Citadel associates a variety of properties with each trace in the database. Use the Historical Data Viewer to review these properties. Right-click a trace in the Historical Data Viewer and select Properties from the shortcut menu to display properties for the trace. Figure 2 displays an example of a trace Properties dialog box.
Figure 2: Trace PropertiesDialogBox
The Data type property indicates the most generic type associated with a trace. The most generic type determines the reader to use to retrieve the majority of the trace contents.
The data types that Citadel support, from most to least generic, are:
- Binary (LabVIEW String)
- Unicode String
- ANSI String
The startTime and endTime properties of a trace indicate the actual start and end times of the trace in Universal Coordinated Time (UTC) format. UTC avoids all conflicts associated with Daylight Savings Time or varying time zones. Although Citadel stores timestamps in UTC, the Historical Data Viewer displays times in the local time zone. The Historical Data Viewer appends the current time zone name to the end of the time string in the Value column of the Properties dialog box.
The lifespan property indicates how long trace data remains in the Citadel database before Citadel reuses storage space taken up by old trace data. For instance, if you configure a trace with a lifespan of 10, only the ten most recent days' worth of data remain in the database. After ten days, Citadel overwrites the oldest data. The lifespan of a trace is defined by the application that writes data to the database and can be configured only for each process, not for each trace. A lifespan of 0indicates an infinite lifespan.
Setting a lifespan indicates specifies that Citadel can delete data older than the lifespan in order to save space. However, the database does not guarantee the deletion of expired data on any schedule. Lifespanning occurs only when the process that originally logged the data actively logs new data to the database. For example, if you copy data to a CD and, 15 years later, reattach your database to retrieved data, the data does not disappear due to the lifespanner.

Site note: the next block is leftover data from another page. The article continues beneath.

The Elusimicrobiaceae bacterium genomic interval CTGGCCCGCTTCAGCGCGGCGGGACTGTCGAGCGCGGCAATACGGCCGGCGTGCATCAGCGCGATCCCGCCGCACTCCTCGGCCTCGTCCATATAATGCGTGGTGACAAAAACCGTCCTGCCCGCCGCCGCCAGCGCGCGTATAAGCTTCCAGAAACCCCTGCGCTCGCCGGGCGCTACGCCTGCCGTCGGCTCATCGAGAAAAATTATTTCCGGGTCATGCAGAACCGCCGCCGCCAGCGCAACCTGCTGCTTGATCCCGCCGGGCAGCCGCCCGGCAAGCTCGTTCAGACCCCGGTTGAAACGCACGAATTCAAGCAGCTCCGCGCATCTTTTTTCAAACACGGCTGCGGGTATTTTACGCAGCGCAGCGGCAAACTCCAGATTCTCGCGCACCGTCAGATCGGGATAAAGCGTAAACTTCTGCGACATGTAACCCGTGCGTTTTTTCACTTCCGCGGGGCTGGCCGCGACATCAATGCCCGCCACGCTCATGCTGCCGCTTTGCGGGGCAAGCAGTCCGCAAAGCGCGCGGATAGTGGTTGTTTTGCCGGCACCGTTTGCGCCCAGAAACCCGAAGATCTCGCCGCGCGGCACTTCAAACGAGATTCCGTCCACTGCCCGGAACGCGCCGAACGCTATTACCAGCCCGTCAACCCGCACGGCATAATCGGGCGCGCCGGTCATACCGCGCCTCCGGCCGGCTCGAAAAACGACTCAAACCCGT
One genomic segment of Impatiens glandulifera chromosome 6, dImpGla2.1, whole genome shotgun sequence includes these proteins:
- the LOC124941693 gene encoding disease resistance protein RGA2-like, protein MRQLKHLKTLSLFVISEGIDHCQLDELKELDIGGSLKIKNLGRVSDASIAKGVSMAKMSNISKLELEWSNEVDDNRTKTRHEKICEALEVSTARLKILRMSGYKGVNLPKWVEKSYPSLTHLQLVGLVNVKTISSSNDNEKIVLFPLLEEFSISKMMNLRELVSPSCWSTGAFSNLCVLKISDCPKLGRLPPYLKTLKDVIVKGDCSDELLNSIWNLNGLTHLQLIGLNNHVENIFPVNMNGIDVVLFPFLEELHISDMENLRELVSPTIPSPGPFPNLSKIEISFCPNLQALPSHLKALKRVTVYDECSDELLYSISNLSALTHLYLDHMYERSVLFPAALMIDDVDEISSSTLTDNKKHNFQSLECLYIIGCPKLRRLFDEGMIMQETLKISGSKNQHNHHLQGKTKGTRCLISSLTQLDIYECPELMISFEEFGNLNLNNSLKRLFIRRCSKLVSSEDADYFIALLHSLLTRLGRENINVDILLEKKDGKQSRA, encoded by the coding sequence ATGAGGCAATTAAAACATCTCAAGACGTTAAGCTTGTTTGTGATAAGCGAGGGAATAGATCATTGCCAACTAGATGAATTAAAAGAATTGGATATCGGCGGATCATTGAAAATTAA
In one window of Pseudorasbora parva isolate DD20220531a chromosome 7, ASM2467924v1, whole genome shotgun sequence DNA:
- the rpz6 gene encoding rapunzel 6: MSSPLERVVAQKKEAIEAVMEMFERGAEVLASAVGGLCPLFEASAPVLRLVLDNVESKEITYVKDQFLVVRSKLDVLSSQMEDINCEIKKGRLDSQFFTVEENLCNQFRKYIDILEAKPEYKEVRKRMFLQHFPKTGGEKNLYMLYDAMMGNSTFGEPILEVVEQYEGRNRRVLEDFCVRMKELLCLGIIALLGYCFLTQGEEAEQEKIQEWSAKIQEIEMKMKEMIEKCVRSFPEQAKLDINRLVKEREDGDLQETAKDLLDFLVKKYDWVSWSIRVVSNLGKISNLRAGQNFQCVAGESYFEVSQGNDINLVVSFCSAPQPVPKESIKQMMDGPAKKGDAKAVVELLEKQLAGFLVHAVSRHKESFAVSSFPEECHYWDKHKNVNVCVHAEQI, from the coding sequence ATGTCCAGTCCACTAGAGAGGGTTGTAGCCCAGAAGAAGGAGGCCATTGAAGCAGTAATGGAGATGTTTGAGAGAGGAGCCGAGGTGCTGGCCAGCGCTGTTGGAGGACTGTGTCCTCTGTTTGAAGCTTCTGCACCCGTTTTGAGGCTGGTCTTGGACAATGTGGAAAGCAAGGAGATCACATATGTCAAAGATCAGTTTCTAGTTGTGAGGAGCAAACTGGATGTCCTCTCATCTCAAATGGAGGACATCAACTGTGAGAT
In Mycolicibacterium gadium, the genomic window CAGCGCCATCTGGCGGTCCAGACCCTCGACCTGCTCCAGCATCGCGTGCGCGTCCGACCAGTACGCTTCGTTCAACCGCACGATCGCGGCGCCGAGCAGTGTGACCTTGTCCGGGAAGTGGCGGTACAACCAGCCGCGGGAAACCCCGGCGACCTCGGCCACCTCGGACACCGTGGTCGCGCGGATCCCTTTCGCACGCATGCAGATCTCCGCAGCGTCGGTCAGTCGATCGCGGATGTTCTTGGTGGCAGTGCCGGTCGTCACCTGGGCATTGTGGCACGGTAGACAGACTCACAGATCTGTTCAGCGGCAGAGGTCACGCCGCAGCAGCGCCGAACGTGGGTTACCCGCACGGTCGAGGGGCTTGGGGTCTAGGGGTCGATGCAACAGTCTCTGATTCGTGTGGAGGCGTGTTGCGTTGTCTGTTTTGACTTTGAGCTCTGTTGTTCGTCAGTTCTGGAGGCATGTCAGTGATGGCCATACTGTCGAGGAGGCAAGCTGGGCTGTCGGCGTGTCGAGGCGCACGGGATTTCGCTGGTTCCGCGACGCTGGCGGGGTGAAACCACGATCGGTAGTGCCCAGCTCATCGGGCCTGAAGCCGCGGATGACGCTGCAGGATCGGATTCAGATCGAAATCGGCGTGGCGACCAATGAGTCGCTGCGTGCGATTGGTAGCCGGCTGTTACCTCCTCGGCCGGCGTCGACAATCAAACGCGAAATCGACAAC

The pages property indicates the number of pages the trace is using and provides a rough estimate of how much disk space the trace uses. Each page takes up 4KB of space.
The subtraces property indicates how many subtraces are in the trace.
VI Logger Data
VI Logger stores waveform data to Citadel in groups of runs that belong to VI Logger tasks. Each run corresponds to a single acquisition of data. A VI Logger run consists of between one and three subtraces: a waveform subtrace containing data from hardware, a waveform subtrace containing calculated data that the VI Logger application generates, and a subtrace containing VI Logger event data. VI Logger subtraces contain raw waveform data stored as arrays of uncompressed values. Waveform subtraces do not contain serialized timestamps because the waveform time stamp can be calculated from its startTime and deltaT attributes. VI Logger uses uncompressed subtraces to maximize throughput to disk, at the cost of greatly increased disk and network usage. The VI Logger event subtrace uses the same value or time stamp format as single-point traces to log arbitrary-length Boolean arrays with compression.
Supported Data Types
Though optimized for numerical data logging, Citadel supports the following data types:
· Analog—Citadel compresses analog values based on the specified logging resolution.